• In contrast to the previous test, however, this test’s script prints out each argument passed to rbenv-hello, instead of just printing out “hello”.
  • We run the rbenv completions command for “hello”, passing two additional args, and assert that those two args are printed to STDOUT, in addition to the “–help” flag.

Now that we’ve finished the tests, let’s move on to the code.


First few lines of code:

#!/usr/bin/env bash
# Usage: rbenv completions <command> [arg1 arg2...]

set -e
[ -n "$RBENV_DEBUG" ] && set -x

No surprises here:

  • A Bash shebang
  • Some usage comments
  • Telling bash to exit on the first error
  • Setting “verbose” mode if the user has set the RBENV_DEBUG environment variable

Storing the command argument and printing usage instructions

Next few lines of code:

if [ -z "$COMMAND" ]; then
  rbenv-help --usage completions >&2
  exit 1

We saw this same logic when we read the code for rbenv hooks.

  • We store the user’s first argument to “completions” in a variable named COMMAND.
  • If that variable is empty (i.e. if the user just typed rbenv completions without any further argument), then we print the usage instructions for this command (taken from the rbenv help command) and exit with an error code of 1.

Generating completions

Next few lines of code:

# Provide rbenv completions
if [ "$COMMAND" = "--complete" ]; then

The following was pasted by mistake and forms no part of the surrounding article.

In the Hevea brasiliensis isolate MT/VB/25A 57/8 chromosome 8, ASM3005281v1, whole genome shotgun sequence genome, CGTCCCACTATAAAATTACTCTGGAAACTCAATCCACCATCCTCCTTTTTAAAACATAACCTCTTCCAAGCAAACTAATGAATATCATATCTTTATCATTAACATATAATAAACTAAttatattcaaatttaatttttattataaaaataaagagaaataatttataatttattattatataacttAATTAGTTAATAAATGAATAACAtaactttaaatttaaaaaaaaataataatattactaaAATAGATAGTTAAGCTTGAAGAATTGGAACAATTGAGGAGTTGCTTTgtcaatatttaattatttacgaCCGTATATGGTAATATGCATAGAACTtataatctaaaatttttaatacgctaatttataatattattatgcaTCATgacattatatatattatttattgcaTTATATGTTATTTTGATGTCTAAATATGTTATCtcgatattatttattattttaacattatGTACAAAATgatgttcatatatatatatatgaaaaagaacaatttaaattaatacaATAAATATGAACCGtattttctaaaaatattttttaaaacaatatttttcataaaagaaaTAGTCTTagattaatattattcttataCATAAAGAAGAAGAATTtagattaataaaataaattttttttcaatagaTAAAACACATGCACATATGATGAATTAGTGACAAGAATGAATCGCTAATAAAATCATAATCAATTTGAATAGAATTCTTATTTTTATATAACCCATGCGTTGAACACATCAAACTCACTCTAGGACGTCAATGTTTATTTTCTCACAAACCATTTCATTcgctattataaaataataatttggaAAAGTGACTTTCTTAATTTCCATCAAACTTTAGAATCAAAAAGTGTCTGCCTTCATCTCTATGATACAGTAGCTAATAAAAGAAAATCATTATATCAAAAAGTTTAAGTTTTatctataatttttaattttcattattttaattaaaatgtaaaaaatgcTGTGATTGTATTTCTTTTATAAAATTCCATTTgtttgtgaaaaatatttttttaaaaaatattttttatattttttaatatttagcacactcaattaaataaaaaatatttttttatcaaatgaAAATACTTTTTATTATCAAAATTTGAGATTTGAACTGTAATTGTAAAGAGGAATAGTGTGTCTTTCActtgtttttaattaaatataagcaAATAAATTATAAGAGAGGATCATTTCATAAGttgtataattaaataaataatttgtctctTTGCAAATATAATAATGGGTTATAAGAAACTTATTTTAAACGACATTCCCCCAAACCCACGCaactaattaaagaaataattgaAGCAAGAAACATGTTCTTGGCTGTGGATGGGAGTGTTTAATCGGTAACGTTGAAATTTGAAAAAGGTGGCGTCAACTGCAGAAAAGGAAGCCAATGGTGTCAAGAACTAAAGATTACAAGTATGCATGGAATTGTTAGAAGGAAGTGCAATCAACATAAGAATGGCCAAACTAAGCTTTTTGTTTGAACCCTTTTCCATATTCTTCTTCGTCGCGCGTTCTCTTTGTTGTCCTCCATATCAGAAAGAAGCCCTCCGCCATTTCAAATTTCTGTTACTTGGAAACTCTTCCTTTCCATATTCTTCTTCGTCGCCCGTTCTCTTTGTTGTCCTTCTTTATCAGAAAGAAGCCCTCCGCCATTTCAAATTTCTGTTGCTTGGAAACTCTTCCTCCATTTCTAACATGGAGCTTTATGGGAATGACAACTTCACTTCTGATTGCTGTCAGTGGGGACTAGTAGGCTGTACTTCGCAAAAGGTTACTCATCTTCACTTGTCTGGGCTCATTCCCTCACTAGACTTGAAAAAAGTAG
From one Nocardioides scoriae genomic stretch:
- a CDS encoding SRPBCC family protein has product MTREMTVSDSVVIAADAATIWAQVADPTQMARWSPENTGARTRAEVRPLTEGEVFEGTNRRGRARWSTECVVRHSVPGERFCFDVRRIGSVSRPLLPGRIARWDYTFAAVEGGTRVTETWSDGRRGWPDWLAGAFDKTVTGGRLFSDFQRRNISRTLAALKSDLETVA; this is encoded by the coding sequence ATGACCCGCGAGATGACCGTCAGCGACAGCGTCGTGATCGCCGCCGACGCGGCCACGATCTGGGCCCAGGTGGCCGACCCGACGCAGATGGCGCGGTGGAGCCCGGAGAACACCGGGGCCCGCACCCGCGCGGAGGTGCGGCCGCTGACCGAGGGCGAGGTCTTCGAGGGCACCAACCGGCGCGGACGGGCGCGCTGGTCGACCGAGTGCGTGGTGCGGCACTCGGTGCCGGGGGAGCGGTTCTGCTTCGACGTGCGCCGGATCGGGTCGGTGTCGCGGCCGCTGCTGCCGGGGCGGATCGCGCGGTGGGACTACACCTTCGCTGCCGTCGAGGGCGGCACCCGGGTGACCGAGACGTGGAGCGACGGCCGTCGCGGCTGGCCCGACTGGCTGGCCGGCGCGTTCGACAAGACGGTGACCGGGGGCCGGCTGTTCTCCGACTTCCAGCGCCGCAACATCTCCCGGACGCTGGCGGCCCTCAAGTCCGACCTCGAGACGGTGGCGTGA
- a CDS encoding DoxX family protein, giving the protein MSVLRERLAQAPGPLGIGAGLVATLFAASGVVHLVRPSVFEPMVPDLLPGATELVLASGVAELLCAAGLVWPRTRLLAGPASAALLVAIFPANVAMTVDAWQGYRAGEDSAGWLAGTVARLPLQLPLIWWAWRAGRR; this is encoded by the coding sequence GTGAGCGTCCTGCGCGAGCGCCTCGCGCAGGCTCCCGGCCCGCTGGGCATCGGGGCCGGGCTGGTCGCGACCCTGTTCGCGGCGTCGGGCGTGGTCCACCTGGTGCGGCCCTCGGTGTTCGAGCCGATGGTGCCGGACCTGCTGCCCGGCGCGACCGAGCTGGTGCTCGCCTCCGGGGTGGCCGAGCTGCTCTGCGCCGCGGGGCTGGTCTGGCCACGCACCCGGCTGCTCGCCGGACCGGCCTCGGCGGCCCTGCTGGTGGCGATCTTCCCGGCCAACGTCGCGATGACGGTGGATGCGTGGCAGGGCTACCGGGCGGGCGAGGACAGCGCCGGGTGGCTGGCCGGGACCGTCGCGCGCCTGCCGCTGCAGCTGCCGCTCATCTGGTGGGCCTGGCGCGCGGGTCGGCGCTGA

exec rbenv-commands
  • If the user typed rbenv completions --complete, then they want to know what arguments are possible to pass to rbenv completions.
  • Since the purpose of rbenv completions is to tell the user which arguments are possible for which rbenv commands, that means it’s possible to pass any valid rbenv command to rbenv completions.
  • So if the user types rbenv completions --complete, we print out all valid rbenv commands.

Storing the path to the command’s file

Next line of code:

COMMAND_PATH="$(command -v "rbenv-$COMMAND" || command -v "rbenv-sh-$COMMAND")"

Here we store the full filename of the command the user is entering. For example:

  • If the user typed rbenv commands global, Then we’d store the value /Users/myusername/.rbenv/libexec/rbenv-global in COMMAND_PATH.
  • If the user types rbenv completions shell, we’d store /Users/myusername/.rbenv/libexec/rbenv-sh-shell instead.

Printing --help

Next line of code:

echo --help

Looks like we always include --help in the completions output, no matter what, because every command accepts the --help flag.

Conditionally printing the completion instructions

The final block of code is:

if grep -iE "^([#%]|--|//) provide rbenv completions" "$COMMAND_PATH" >/dev/null; then
  exec "$COMMAND_PATH" --complete "$@"

Here we’re using the grep command. Out of all the commands I’ve used while working in the command line, grep is one of the more common ones.

If we run man grep, we see the man entry starts with the following:

GREP(1)                                                              General Commands Manual                                                             GREP(1)

     grep, egrep, fgrep, rgrep, bzgrep, bzegrep, bzfgrep, zgrep, zegrep, zfgrep – file pattern searcher

     grep [-abcdDEFGHhIiJLlMmnOopqRSsUVvwXxZz] [-A num] [-B num] [-C[num]] [-e pattern] [-f file] [--binary-files=value] [--color[=when]] [--colour[=when]]
          [--context[=num]] [--label] [--line-buffered] [--null] [pattern] [file ...]